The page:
A major development for integrated regional modeling is air-sea coupling. We have addressed the physical problem in relation to cyclone activity in the South Pacific (Jullien et al., 2014),  after considering some mathematical issues (thèse de Florian Lemarié). For regional atmospheric models, CROCO is coupled with WRF (Weather Research Forcast model) and with Meso-NH, using OASIS. Besides our work on tropical cyclones, CROCO-WRF modeling has permitted some breakthrough in important small-scale OA processes, e.g., eddy killing, a coupled process that affects mesoscale eddies and major oceanic currents through the turbulent inverse cascade (Renault et al., 2016). 

However, usual bulk formulations of air-sea exchange were proposed for well-developed seas, away from the coast, neglecting fine-scale processes and extreme events (winds greater than 30 m/s). Recent observations show that waves have a significant but complex impact on the oceanic and atmospheric surface layers. In particular, young seas (high frequency waves) can increase the roughness of the ocean (Doyle, 2002). In extreme events, the layer formed by foam patches ("foam layer") can also affect exchanges by forming a slippery layer at the interface (Powell et al. 2003) and sea-spray seems to intensify latent and sensible heat fluxes. Under these conditions, sea roughness usually inferred from the work of Charnock in bulk formula is not suitable for fine-scale, coastal or extreme air-sea exchanges and the coupling of a wave model (WW3) is required for further refinement. WW3 is now coupled with CROCO-WRF and will allow us studying these fairly unexplored aspects of oceanography.

Wave-current interaction is another part of OAW coupling. In Marchesiello et al. (2015), we implemented the formalism of McWilliams et al. (2004) following Uchiyama et al. (2010). Besides the importance of these interactions for offshore OA dynamics, modeling momentum transfer between waves and currents is also used to study nearshore dynamics and address issues of coastal vulnerability.


  • Menesguen C., S. Le Gentil, P. Marchesiello, and N. Ducousso, 2018: Destabilization of an oceanic meddy-like vortex: energy transfers and significance of numerical settings. Journal of Physical Oceanography, 48, 1151-1168.
  • Soufflet Y., P. Marchesiello, J. Jouanno, X. Capet, L. Debreu, F. Lemarie, 2016: On effective resolution in ocean models. Ocean Modelling, 98, 36-50.
  • Renault, L., Molemaker, M. J., Gula, J., Masson, S., and McWilliams, J. C., 2016: Control and Stabilization of the Gulf Stream by Oceanic Current Interaction with the Atmo- sphere. Journal of Physical Oceanography, 46(11), 3439–3453.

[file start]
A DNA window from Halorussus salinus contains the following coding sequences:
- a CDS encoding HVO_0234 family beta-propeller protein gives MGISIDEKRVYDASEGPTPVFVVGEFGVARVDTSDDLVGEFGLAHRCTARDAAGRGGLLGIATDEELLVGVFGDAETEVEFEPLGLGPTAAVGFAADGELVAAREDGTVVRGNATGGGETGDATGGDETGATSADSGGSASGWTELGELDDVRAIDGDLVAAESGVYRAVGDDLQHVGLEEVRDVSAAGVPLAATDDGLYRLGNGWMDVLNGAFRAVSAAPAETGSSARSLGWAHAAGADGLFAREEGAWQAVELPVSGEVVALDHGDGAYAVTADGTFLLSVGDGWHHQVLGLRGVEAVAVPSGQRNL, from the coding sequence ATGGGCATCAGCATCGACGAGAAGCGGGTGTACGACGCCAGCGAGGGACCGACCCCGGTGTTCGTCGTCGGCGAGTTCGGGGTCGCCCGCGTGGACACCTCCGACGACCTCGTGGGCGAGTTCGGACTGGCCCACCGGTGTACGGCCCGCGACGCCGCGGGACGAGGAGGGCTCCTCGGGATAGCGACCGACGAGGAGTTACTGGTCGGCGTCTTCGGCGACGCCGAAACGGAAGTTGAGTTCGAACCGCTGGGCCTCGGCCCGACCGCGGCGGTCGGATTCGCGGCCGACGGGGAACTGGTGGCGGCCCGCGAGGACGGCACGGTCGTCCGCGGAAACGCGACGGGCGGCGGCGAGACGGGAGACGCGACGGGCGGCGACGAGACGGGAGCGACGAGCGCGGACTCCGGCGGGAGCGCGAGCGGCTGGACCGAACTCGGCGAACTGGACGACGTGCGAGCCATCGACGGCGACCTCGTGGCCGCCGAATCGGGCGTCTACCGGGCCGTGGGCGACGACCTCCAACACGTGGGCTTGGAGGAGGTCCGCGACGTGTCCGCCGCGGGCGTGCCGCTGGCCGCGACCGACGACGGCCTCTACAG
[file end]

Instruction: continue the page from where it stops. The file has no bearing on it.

• Marchesiello P., R. Benshila, R. Almar, Y. Uchiyama, J.C. McWillams and A. Shchepetkin, 2015: On tridimensional rip current modeling. Ocean Modelling, 96, 36-48.
  • Jullien S., P. Marchesiello, C. E. Menkes, J. Lefèvre, N. C. Jourdain, G. Samson, and M. Lengaigne, 2014: Ocean feedback to tropical cyclones: climatology and processes. Climate Dynamics, 43, 2831-2854.
  • Debreu, L., P. Marchesiello, P. Penven, and G. Cambon, 2012 : Two-way nesting in split-explicit ocean models: algorithms, implementation and validation. Ocean Modelling, 49-50, 1-21.
  • Marchesiello P., X. Capet, C. Menkes, and S.C. Kennan, 2011: Submesoscale dynamics in Tropical Instability Waves. Ocean Modelling, 39, 31-46.
  • Lemarié F., 2009 : Algorithmes de Schwarz et couplage océan-atmosphère. Thèse de l’Université Joseph Fourier, Grenoble, France.
  • Marchesiello P. L. Debreu and X. Couvelard, 2009: Spurious diapycnal mixing in terrain-following coordinate models: the problem and a solution. Ocean Modelling, 26, 156-169.
  • Marchesiello, P., J.C. McWilliams, and A. Shchepetkin, 2001: Open boundary conditions for long-term integration of regional oceanic models. Ocean Modelling, 3, 1-20.
  • Penven P., L. Debreu, P. Marchesiello, and J.C. McWilliams, 2006: Evaluation and application of the ROMS 1-way embedding procedure to the central california upwelling system. Ocean Modelling, 12, 157-187.
  • Penven P., P. Marchesiello, L. Debreu, and J. Lefevre, 2008: Software tools for pre- and post-processing of oceanic regional simulations. Environ. Model. Softw., 23, 660-662.
  • Sanderson, B. G., 1998: Order and resolution for computational ocean dynamics. J. Phys. Oceanogr., 28, 1271–1286.
  • Shchepetkin, A., and J.C. McWilliams, 2005: The Regional Oceanic Modeling System: A split-explicit, free-surface, topography-following-coordinate ocean model. Ocean Modelling, 9, 347-404.
  • Shchepetkin, A.F., and J.C. McWilliams, 2003: A method for computing horizontal pressure-gradient force in an ocean model with a non-aligned vertical coordinate. J. Geophys. Res., 108, C3, 3090.
  • Skamarock, W. C., J. B. Klemp, 2007: A Time-Split Nonhydrostatic Atmospheric Model for Research and NWP Applications.  J. Comp. Phys. special issue on environmental modeling.